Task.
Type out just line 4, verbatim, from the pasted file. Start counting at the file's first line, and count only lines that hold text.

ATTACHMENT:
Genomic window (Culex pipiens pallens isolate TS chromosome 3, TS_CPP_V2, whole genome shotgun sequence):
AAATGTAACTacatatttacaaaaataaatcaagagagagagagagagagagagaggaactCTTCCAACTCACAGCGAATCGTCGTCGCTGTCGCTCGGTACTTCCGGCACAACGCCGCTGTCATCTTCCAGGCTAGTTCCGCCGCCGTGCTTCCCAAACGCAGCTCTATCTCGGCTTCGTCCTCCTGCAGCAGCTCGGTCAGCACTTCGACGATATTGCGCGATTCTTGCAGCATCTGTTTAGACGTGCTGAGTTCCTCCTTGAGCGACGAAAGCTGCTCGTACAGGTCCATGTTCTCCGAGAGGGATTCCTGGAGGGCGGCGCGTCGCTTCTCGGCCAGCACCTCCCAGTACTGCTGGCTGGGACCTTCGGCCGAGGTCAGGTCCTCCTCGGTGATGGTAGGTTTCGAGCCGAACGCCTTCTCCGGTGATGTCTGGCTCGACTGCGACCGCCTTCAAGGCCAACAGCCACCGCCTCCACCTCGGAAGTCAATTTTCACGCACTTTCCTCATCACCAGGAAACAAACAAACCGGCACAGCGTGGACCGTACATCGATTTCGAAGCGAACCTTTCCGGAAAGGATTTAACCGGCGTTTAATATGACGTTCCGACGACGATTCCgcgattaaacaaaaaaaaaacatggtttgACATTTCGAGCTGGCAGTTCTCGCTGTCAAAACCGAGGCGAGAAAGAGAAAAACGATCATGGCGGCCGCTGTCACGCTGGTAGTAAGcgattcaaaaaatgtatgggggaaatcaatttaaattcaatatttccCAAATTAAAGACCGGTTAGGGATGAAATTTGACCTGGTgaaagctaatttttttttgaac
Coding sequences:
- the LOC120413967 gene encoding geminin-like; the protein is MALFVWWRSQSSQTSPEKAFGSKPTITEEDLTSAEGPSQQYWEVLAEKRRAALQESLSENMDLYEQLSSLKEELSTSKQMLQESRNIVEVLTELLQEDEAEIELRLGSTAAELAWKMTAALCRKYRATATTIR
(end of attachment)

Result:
- the LOC120413967 gene encoding geminin-like; the protein is MALFVWWRSQSSQTSPEKAFGSKPTITEEDLTSAEGPSQQYWEVLAEKRRAALQESLSENMDLYEQLSSLKEELSTSKQMLQESRNIVEVLTELLQEDEAEIELRLGSTAAELAWKMTAALCRKYRATATTIR